Children already come into contact with mobile phones from a very young age. The overall exposure during their lifetime will thus be greater than that of today’s adults. Moreover, children absorb more mobile phone radiation than adults (twice as much in the brain and 10 times more for skull bone marrow). This is already a reason for additional caution, given the classification of radio frequency as “possible carcinogenic” by the International Agency for Research on Cancer (IARC).
Click here to view the source article.
Source: Health Belgium, 07 Feb 2014

European Commission wants Connected Cars (wireless of course)
Belgium Created: 13 Feb 2014
Imagine that you are driving along, and a message is projected on your windscreen, warning you of an accident that has just happened around the next corner. This could soon be a reality thanks to new European standards. Connected cars, able to communicate with each other and with road infrastructures, are expected to appear on European roads in 2015.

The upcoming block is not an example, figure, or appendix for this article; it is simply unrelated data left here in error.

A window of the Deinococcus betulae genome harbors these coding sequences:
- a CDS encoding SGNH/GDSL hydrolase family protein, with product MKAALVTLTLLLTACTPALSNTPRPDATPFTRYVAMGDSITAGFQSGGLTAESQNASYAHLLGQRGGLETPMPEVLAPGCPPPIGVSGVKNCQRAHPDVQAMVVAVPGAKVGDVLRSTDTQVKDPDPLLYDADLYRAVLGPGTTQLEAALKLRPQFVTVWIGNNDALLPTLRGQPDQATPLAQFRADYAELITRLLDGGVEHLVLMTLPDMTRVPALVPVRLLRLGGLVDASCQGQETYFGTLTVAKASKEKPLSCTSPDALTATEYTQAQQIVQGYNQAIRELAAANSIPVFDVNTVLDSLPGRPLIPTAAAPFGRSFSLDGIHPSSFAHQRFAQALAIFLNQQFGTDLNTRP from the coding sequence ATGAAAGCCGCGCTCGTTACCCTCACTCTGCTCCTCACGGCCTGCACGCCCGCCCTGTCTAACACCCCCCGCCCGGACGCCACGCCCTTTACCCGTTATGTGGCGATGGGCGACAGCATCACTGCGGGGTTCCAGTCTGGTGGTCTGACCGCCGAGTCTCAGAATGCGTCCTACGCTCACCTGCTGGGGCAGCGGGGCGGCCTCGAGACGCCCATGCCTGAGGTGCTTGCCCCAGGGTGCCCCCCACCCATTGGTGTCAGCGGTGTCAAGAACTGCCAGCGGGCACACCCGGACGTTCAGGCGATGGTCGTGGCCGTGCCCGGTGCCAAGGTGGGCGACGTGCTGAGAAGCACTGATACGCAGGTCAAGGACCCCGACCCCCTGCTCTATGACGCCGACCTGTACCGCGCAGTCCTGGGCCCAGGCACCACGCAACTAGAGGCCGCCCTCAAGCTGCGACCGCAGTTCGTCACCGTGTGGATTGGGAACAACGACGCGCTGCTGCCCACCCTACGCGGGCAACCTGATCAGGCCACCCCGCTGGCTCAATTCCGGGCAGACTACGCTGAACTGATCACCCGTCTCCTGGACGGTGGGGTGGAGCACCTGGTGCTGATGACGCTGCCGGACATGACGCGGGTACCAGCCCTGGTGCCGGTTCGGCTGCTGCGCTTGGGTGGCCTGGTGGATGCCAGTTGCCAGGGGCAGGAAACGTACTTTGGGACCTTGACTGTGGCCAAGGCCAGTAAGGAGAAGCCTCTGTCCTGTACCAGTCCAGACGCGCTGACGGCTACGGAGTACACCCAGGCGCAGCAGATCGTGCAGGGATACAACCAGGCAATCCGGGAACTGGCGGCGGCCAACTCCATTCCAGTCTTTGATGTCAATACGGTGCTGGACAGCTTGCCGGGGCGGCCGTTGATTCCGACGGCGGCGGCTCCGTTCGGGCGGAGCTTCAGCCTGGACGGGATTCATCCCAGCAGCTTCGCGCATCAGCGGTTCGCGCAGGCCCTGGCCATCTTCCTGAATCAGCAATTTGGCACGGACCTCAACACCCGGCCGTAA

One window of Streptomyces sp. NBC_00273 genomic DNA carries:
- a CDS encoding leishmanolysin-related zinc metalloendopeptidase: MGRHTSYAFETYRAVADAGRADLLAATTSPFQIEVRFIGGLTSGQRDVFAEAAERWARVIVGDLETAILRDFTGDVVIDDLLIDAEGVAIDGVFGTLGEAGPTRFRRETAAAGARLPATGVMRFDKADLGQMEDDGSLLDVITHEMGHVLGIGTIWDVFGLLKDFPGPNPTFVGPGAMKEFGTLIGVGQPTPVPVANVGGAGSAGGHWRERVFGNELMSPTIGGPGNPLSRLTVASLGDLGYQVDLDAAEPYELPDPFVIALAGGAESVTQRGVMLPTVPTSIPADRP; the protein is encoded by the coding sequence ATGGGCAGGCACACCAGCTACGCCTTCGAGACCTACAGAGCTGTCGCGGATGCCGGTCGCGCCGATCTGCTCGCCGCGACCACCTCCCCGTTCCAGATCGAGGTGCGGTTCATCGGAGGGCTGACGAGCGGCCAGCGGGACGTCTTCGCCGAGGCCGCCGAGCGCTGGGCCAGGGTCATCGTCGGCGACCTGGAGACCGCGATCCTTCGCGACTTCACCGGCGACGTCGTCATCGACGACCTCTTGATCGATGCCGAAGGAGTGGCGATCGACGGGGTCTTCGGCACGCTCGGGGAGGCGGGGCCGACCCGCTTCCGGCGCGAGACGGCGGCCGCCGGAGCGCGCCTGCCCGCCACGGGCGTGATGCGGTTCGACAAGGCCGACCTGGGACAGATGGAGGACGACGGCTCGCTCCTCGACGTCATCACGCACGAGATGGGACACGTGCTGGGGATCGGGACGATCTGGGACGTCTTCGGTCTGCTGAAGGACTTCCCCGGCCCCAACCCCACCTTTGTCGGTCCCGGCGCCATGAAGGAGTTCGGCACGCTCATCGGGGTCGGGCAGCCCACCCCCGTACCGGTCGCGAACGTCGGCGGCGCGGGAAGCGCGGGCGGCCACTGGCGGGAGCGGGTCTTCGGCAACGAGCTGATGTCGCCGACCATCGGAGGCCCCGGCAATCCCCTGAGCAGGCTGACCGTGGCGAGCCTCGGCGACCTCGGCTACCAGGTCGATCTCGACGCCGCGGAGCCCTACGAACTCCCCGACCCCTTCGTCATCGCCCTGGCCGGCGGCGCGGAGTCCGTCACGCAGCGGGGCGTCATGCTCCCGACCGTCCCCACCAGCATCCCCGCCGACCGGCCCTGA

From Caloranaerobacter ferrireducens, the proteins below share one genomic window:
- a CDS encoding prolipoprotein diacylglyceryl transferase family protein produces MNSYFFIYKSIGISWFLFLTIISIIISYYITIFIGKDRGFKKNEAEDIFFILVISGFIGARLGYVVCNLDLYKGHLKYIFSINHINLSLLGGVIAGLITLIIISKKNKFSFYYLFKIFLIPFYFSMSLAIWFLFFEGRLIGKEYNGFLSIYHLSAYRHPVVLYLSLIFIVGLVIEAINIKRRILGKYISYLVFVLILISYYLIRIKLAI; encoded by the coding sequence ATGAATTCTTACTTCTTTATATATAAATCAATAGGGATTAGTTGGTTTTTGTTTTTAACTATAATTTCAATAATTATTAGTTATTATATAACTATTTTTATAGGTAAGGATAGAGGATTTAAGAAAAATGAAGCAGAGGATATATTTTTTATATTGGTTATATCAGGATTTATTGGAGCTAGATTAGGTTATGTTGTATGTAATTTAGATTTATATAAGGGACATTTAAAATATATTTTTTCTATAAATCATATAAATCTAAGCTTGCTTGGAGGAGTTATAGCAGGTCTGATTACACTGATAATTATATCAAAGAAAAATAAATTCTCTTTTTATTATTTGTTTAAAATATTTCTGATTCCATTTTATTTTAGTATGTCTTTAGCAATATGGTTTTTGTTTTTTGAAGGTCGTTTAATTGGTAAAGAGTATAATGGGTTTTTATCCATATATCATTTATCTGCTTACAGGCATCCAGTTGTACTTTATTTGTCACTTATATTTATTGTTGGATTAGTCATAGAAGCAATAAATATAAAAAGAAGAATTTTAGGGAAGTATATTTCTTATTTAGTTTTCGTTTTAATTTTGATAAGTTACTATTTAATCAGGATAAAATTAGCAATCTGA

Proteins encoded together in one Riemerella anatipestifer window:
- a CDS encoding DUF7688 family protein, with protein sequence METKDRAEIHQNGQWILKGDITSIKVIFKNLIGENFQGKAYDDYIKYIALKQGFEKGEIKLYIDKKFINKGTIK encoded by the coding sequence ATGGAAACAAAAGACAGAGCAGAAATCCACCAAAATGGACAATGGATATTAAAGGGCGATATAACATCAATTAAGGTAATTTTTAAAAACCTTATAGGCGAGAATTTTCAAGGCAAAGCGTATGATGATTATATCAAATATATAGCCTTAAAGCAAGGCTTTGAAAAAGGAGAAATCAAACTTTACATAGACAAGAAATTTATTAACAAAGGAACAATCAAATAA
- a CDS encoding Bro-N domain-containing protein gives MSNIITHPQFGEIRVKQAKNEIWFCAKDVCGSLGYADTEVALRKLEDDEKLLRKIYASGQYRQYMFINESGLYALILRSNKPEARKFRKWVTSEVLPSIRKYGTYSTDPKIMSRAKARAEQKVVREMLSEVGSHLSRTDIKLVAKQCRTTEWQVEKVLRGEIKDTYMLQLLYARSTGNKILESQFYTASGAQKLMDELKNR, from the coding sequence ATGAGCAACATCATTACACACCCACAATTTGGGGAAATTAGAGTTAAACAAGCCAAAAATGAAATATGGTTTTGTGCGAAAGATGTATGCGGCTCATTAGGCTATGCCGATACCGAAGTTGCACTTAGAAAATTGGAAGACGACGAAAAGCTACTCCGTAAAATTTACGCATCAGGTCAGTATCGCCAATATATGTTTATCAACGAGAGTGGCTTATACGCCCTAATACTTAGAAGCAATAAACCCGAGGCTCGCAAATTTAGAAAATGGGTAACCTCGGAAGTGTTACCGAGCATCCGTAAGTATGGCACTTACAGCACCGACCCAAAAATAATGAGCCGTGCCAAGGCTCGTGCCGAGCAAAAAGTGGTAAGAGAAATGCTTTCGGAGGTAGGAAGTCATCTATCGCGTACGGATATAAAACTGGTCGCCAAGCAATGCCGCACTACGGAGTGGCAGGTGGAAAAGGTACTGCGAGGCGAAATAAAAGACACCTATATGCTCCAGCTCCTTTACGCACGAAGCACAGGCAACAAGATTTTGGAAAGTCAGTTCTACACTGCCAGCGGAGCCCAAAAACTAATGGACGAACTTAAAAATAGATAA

Two European standards organisations, ETSI and CEN, confirmed today that the basic set of standards requested by the European Commission to make connected cars a reality has been fully completed. The norms which they have adopted ensure that vehicles made by different manufacturers can communicate with each other. The EU invested more than €180 million in research projects on cooperative transport systems, whose results helped develop the standards. This will put the European car industry, which provides 13 million jobs, out in front in the race to develop the next generation of cars.